The domain model project models the 'things' in the real world that we are interested in and that we want to store and share information about. These are objects like external examiners, tenures, courses, reports, etc. It also includes the object relational mapping (ORM) metadata - the 'persistence plumbing' which allow these entities to be loaded from and saved to the database. We use the Java Persistence API (JPA) to do this with the Hibernate Java persistence framework providing the API implementation.
XCRI influence
Information about courses features heavily in the information recorded about external examiners and their tenures. We based the course information in our domain model on the XCRI CAP 1.1 information model . A class diagram of the domain model is shown below (open it in a new tab or window and click it to zoom into the detail).
External examiner application domain model classes

Because we were learning lots of new technologies concurrently, we wanted to keep each aspect as simple as possible. Inexperience with Hibernate made us conservative about how to implement the domain model mappings. We chose to avoid inheritance to keep the hibernate mappings simple which meant that the domain model was a bit more complicated. We replaced inheritance in the XCRI model with composition.
XCRI Course inherits GenericDType, our Course composes GenericDType

The downside of this was that any changes to the methods of objects being composed required corresponding changes to the methods in the objects doing the composing. Happily, changes to the XCRI objects in the domain model were relatively rare. If we started again today, with our Hibernate experience, we would just include the XCRI information model 'as is', with inheritance and all.
Mapping Metadata
The domain model contains metadata which maps object fields to tables and columns in the database. The mapping for the collection of Tenures associated with an Examiner is illustrated below. In this example, an annotation is added to the getTenures() method of the Examiner class to specify the table and columns that will be used to store the collection of tenures in the database. The Hibernate Java persistence framework can use this metadata to create the database structure when the application is first run. The Tenures collection is represented in the database as the examiner_tenures table, the structure of which is shown in the screenshot.
Persistence mapping of examiner tenures to a table in the database
Integration tests
We have created integration tests to check the persistence mappings. These tests use DbUnit which is an extension to the JUnit unit-testing framework. DbUnit is used to set the database to a known state before each test is run. The tests check that the database is in the expected state when a known object is saved and that the expected object is returned when loaded from a known database state. We use an in-memory HyperSQL database for these integration tests because the tests run faster and no clean up is required - after the tests have run, the in-memory database ceases to exist. The tests are run automatically on each build of the domain model project.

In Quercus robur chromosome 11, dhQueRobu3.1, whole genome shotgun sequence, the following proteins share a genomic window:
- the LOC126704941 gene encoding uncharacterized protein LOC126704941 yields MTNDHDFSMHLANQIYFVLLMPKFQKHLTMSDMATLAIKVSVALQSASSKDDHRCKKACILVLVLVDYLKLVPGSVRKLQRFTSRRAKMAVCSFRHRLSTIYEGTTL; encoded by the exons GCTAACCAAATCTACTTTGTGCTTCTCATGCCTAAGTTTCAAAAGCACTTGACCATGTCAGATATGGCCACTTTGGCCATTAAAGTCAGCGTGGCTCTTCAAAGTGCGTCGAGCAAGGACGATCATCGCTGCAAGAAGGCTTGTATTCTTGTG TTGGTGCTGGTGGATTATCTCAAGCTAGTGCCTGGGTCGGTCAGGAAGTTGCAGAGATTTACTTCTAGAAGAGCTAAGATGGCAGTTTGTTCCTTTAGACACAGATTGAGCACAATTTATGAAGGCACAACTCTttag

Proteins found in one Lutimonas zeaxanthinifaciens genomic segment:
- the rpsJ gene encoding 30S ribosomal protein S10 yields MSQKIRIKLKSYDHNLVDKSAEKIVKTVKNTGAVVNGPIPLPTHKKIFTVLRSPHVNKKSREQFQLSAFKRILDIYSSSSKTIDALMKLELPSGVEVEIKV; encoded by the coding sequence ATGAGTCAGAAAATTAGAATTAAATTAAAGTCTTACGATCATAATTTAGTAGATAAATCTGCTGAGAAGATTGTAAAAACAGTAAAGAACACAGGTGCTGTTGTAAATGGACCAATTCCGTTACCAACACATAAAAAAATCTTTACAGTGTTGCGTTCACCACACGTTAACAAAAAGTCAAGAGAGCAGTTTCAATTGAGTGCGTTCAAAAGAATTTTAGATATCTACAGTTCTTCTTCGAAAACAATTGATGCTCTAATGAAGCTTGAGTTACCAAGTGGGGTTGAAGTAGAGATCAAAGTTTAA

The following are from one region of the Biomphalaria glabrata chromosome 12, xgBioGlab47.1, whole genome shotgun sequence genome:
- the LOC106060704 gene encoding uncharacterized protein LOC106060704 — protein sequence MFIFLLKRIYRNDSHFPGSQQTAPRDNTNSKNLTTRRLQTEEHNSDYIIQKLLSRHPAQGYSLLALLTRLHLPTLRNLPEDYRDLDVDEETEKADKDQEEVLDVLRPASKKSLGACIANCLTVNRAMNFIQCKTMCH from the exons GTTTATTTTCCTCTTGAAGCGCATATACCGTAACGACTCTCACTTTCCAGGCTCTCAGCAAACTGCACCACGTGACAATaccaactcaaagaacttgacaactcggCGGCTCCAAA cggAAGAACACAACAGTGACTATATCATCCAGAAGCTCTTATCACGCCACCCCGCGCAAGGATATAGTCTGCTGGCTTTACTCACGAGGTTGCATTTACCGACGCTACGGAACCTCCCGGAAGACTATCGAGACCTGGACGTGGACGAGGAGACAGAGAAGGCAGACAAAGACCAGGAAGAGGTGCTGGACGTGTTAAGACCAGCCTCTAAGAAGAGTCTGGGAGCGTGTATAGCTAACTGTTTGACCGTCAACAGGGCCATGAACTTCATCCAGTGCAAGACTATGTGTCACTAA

Data Import project

The data import application loads data from the legacy Microsoft Access database used by the central quality team and persists it to the shared MySQL database. This application is run once only to import the legacy data before the external examiner application is first used.
The main import method of the data import project
The data import application connects to the legacy Access database via JDBC and fires SQL queries at it to return information which is used to create domain model objects representing courses, presentations, examiners, etc. These objects are then persisted to the MySQL shared database via the JPA using the mappings previously mentioned. Some parsing of data and manipulation of objects in memory is required during data import because the external examiners domain model is more fine-grained than the Access database structure. Some columns represent more than one type of object in the domain model depending on the content of the record. For example, the award table in the access database has a continuing column which can contain
  • the name of the examiner who is taking over reporting duties for this award
  • an ending date for the award
  • the reason that the award is ending.
The text of such columns is parsed and the appropriate domain model object is created and populated.

Web Application project

The External Examiners Web Application provides a user interface for managing information to support the external examiner appointment and reporting processes. A new examiner record can be created or an existed examiner record can be located via the Search screen.
Search results